I became pregnant with Gabrielle Sofia at the end of February. She was due November 27th. Because she was measuring quite small, I had routine ultra-sounds every second week in November to track her growth. On November 30th, we went in for one of these routine ultra-sounds and the technician detected a hole between the left and right ventricles of the heart. This was probably my 5th or 6th ultra-sound but it was the first one that anyone had noticed anything abnormal in the heart.
A couple days later, we had an appointment with the pediatric cardiologist, Dr. Sinclair, and he confirmed that the baby had Tetralogy of Fallot. This is a condition where there are 4 problems with the heart. The heart has a defect where the body pumps oxygenated and de-oxygenated blood back through the body. This causes babies to have “tet spells” or blue spells where they go blue as they lose the oxygen saturation levels in their blood. We were told that there would be a repairative surgery when she was 4-8 months old.
There was a chance that she would have to have surgery immediately after birth, depending on how she was breathing. This surgery would be a shunt to help her get more blood to her lungs to oxygenate the blood better.
She did not have to have this surgery at birth. Gabrielle Sofia was born on December 9th, 2010. When she was 4 weeks old, we went for a routine check up with the cardiologist to check her oxygen saturation levels. Most people sit at 99-100% saturation. Usually she sat at 92% saturation, but they were willing to have her go as low as 80% before they would be concerned. On January 5th, she was all over the map on the routine check up. She went down as low as 30%, though she also went as high as 94%. The cardiologist decided it was time to get her a shunt.
A few days later, we were in Vancouver preparing for heart surgery. Gabrielle had her heart surgery where they installed a BT Shunt on January 11th. Initially she seemed to recover very well. We saw in her in the Children’s Hospital ICU that evening and she only had a few IV’s and nose prongs, though we’d been warned she may be on a breathing machine and have a catheter and a tube into her stomach. We were very pleased. The next day she was eating and we were transferred up to the regular ward and out of ICU. The docs were making promises that we could go home the very next day, 2 days after heart surgery.
On January 12th, at 9pm, we saw the first signs of complication from the surgery. In the next couple hours, Gabrielle went from looking like quite a healthy recovering little baby to dying as her heart failed. They rushed her back down to ICU and resuscitated her. We were discharged from the hospital 7 days after the initial surgery.
A “tet” heart can be fully repaired but the child has to be bigger in order to be able to have enough maneuverability to fix what is broken. Gabrielle’s 2nd heart surgery was on November 3rd, 2011. Her surgeon, Dr. Gandhi, said that there were two options for repair. The first option was that they could put a “roof” on the pulmonary artery but she would have no valve. The second option was that they could put a pulmonary conduit or a homograft in where her pulmonary artery would be. This would give her a valve but she would require additional heart surgeries to replace the conduit as she grows. Dr. Gandhi wouldn’t know which option to go with until he was inside her chest, looking at the artery itself. He decided in the end to go with option 2 which means that we face more heart surgeries as she grows.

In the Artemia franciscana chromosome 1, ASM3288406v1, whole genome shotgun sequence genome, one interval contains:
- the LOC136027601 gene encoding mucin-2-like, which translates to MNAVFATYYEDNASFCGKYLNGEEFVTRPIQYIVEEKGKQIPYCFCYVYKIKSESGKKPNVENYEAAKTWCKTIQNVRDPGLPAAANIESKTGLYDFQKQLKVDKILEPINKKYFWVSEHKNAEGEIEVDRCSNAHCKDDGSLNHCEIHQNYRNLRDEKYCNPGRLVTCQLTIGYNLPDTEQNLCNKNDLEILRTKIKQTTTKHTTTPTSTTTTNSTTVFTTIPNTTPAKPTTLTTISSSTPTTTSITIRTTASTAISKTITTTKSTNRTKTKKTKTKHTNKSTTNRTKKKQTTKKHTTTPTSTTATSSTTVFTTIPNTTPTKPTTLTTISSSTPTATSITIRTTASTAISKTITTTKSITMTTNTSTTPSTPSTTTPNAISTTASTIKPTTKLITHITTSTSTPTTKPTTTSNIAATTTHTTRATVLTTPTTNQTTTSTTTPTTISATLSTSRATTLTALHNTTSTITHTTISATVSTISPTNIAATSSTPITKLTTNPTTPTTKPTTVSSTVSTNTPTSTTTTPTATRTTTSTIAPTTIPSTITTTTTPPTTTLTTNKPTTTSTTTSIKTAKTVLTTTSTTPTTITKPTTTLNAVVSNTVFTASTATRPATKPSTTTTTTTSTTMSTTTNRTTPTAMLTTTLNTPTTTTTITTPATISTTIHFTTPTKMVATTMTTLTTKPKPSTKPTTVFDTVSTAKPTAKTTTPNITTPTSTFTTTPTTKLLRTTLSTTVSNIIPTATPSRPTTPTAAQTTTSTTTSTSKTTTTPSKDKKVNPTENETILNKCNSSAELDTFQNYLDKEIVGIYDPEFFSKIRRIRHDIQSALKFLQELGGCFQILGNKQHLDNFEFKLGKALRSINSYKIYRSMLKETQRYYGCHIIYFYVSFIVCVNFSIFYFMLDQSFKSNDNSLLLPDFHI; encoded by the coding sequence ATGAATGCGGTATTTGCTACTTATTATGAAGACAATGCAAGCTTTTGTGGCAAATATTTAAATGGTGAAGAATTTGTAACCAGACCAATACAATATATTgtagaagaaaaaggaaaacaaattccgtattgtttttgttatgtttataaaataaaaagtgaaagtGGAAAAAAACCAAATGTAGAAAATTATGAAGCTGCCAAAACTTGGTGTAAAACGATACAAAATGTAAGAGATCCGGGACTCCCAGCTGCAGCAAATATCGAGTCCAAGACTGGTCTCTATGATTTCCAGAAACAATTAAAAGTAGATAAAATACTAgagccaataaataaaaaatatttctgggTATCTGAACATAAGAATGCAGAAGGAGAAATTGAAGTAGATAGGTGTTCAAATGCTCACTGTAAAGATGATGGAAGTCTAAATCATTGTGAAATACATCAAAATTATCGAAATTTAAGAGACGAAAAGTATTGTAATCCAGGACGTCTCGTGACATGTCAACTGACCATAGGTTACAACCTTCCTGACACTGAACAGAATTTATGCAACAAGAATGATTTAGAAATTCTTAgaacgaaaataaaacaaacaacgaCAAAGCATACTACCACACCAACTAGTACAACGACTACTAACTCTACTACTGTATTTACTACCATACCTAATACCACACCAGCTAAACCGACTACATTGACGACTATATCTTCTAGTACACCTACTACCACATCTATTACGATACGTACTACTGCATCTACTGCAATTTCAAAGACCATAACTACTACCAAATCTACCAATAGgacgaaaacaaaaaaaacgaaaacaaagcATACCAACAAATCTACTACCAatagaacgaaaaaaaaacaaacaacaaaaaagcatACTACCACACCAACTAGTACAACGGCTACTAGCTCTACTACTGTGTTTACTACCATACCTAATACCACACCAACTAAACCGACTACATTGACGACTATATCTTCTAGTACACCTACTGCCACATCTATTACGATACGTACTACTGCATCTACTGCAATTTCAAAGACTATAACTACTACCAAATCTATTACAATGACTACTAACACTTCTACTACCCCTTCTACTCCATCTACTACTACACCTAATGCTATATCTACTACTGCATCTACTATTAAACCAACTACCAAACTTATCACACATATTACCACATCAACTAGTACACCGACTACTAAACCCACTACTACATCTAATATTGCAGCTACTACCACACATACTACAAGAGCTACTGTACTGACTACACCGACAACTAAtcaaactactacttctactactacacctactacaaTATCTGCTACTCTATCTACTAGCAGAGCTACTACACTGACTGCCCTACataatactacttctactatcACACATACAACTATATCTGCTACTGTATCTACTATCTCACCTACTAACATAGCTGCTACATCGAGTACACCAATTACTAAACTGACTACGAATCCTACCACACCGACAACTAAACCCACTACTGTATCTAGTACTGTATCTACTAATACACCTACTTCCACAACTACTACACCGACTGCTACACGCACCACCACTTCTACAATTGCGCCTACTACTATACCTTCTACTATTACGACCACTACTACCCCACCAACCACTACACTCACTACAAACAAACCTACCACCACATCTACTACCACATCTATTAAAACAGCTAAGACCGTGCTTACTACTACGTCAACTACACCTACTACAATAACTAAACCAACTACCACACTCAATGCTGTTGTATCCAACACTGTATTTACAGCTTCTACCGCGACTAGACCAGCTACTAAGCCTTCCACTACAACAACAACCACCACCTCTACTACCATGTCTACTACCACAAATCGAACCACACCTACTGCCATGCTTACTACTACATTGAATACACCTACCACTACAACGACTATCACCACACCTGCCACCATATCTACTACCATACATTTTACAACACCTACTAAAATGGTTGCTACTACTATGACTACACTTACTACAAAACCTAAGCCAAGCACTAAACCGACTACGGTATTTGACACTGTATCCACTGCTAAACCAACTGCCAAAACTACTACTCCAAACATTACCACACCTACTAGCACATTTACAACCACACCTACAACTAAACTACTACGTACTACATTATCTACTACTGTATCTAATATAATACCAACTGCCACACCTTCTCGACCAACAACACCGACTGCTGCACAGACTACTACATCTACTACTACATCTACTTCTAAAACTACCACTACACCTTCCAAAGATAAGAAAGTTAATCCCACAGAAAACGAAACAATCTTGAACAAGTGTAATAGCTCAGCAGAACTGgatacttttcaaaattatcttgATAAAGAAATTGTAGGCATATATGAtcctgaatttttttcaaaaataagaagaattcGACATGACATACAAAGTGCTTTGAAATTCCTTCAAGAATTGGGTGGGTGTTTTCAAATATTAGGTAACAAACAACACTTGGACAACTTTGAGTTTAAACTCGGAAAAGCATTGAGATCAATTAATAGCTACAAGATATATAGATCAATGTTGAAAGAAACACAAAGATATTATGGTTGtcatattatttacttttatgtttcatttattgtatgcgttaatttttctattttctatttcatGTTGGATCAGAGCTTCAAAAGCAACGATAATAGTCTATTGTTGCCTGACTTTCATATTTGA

The second surgery went smoothly and we were in the hospital for 5 days total. Gabrielle stayed on the oxygen nose prongs longer than what they thought she would, but she came out of the surgery extubated (off the breathing machine) and every step forward, though sometimes a baby step, was a step closer to being done. You can read more about the surgery here.
What are the odds? Congenital heart defects affect 4 in every 10,000 babies born. And 10% of the congenital heart defects are some form of Tetralogy. Tet babies are often associated with different defects as well like cleft pallet or DiGeorge Syndrome. We consider ourselves blessed not to have these further complications to deal with. Other than Gabrielle’s broken heart, she is a perfectly developed little baby. Her body will perhaps remember but her conscious mind will not and we are thankful of this.
If you have any further questions of congenital heart defects, or Tetralogy in particular, please feel free to email me at amandaasabee (at) gmail (dot) com. If you’ve recently found out that you will have a child undergoing a similar surgery or you have faced a similar battle, I’d love to hear from you too. The potential for community and support during a child’s illness cannot be understated.
I look forward to keeping the blog updated with her continuing health and our experience through her surgeries and healing.